Oahu's North Shore is most famous for surfing. Winter brings large swells which only the most experiences surfers should attempt to surf. The surfing coast spans from Haleiwa Beach Park to Turtle Bay and includes several famous beaches like Waimea, Sunset, and Pipeline where several surfing competitions are held each year. These beaches are generally safe to swim during the spring and summer, and fun to visit as a spectator during the winter. Orange warning flags will be posted when conditions are unsafe for novice swimmers.
The most western point on Oahu, Kaena Point is a sacred spot where ancient Hawaiian believed that souls leapt from this point to enter into the spirit world. The point can only be reached by foot, and there are two trails; one from the North Shore and one from the Leeward side. Both trails allow for quite a hike, and without any natural shade it can get quite hot so be prepared with plenty of water and sunscreen.
Kailua Town is a hip, mostly residential beach-community on the Windward side of Oahu. There are a few restaurants to choose from and not much in the way of nightlife, but what makes Kailua special is a few miles of beautiful powder-white sandy beaches. Kailua Beach is often hailed as one of the most beautiful beaches in the world, with scenic islands within kayaking distance, shallow blue waters stretching as far as the eye can see, and fewer crowds than Waikiki.
On your way to Kailua, the most convenient (and scenic) route is via the Pali. So why not make the most of your journey and stop at the Nuuanu Pali Lookout. Perched in the Koolau range overlooking Kailua and Kaneohe, the Nuuanu Pali Lookout provides a stunning view of Oahu jungle, valleys, and coastline. Be sure to stop at the Pali Lookout on a sunny day when visibility is best. Often, mountain mist will hug the cliffs on rainy and overcast days, preventing an ocean view. There is access to the lookout from either direction, just drive along the Pali (Hwy 61) and follow the signs that declare "Lookout" or "Scenic point."
Tucked away in a valley on the Windward side is a well-kept memorial park and Japanese temple, known as the Valley of the Temples. The main attraction here is the Byodo-In Temple, a scale replica of a temple in Japan made without a single nail. Byodo-In commemorates the first Japanese immigrants to Hawaii and sits far back in the valley with rising Koolau cliffs creating a striking background. Experience a slice of tranquility and peace at Byodo-In as you ring the welcome bell and admire the sheer size of the giant Buddha.
Sea Life Park offers visitors the chance to interact with and learn about Hawaiian sea life. Swimming with dolphins is one of Sea Life Park's most popular activities, followed by the dolphin and sea lion shows. Visitors also have a chance to swim with and pet sea lions and sting rays or dive in their 300,000 gallon salt water aquarium.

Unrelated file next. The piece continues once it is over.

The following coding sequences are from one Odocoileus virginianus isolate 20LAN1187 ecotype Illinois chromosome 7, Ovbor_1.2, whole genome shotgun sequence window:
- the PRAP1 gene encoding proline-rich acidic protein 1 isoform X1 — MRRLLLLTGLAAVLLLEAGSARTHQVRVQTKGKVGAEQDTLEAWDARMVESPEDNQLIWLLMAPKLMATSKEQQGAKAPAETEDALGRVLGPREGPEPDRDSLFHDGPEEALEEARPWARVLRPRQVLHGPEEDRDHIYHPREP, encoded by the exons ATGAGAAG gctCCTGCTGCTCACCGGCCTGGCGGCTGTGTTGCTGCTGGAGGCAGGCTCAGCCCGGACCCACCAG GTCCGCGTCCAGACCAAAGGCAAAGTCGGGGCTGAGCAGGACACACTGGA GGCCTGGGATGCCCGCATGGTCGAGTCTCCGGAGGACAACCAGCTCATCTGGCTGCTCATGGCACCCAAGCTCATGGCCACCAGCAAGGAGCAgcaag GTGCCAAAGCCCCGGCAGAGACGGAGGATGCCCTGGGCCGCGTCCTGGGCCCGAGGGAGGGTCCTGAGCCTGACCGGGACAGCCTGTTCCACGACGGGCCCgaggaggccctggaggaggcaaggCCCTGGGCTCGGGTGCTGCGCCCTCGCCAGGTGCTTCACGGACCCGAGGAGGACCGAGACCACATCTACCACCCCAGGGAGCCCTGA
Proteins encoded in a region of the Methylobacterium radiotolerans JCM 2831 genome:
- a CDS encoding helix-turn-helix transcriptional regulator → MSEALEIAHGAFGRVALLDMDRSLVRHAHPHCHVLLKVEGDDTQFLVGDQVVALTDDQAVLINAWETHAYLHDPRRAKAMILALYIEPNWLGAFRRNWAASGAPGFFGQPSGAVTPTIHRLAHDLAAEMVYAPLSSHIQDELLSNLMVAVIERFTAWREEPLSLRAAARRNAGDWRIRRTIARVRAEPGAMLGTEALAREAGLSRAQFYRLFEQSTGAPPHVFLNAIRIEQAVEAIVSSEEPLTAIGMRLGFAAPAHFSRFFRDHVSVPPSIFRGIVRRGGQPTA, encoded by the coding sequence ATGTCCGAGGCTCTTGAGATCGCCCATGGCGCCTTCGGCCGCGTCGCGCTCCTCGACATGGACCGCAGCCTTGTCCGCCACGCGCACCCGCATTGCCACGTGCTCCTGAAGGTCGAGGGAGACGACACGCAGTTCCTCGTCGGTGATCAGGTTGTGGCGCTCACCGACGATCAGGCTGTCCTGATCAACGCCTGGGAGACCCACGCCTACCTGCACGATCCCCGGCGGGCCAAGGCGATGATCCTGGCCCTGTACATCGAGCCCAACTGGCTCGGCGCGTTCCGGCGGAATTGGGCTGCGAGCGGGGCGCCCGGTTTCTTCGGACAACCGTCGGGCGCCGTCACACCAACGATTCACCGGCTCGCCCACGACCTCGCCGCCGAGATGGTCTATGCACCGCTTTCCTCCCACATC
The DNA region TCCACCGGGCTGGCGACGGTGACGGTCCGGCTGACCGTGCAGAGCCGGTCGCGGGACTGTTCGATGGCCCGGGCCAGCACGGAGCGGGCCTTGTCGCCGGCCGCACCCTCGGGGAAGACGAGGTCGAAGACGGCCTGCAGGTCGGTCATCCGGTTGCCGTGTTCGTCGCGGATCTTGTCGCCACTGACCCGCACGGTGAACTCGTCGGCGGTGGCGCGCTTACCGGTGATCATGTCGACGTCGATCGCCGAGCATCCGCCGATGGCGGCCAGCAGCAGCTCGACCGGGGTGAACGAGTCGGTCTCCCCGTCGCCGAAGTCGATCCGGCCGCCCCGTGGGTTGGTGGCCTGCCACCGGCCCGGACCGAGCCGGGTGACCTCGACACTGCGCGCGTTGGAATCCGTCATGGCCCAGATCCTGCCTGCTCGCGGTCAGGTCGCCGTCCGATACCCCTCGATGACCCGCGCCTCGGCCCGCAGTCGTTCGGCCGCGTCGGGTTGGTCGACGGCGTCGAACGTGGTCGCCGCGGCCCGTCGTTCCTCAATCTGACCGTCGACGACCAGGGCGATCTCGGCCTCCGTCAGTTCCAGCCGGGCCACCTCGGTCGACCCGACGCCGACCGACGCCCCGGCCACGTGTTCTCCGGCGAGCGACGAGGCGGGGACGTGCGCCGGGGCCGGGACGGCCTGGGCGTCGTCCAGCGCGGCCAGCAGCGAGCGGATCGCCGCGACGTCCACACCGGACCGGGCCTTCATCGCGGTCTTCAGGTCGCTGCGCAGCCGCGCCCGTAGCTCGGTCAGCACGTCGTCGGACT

The West side of Oahu, also commonly referred to as the Leeward side spans from Makakilo all the way north of Makaha and is made up mostly of residential communities and residents of Oahu. There is little tourism on the West side of Oahu, save for one large resort area known as Ko' Olina.
Ko Olina Resort is a planned resort community spanning nearly 650 acres along 1.5 miles of sandy beach. Featuring a mix of residential and hotel accomodations, Ko Olina ameinities include numerous dining options, shopping, an 18 hole championship golf course, sports club, elegant wedding chapels, and a full service marina. In addition to a beach side location, Ko Olina has four man-made lagoons for protected ocean swimming and several pools and jacuzzies located throughout the property.
Ko Olina Hotel Accommodations:
- Marriott's Ko Olina Beach Club
- JW Marriott Ihilani Resort & Spa
- Aulani, A Disney Resort & Spa (Opening August 29, 2011)
Central Oahu is mostly residents, military housing, and military bases. There is little tourism in this area, save for some shopping centers and there are no beaches to visit. One can see all the "sights" from the car on the drive up to the North Shore.
Tour the Dole Pineapple Plantation and learn how the history of Hawaii and the pineapple, different types of pineapple, and how to grow a pineapple. It's free to tour the grounds and there is a gift shop with an extensive collection of pineapple merchandise. There are a few paid activities available at Dole Plantation including navigating the world's largest maze, riding the Pineapple Train, and having a guided tour of the gardens.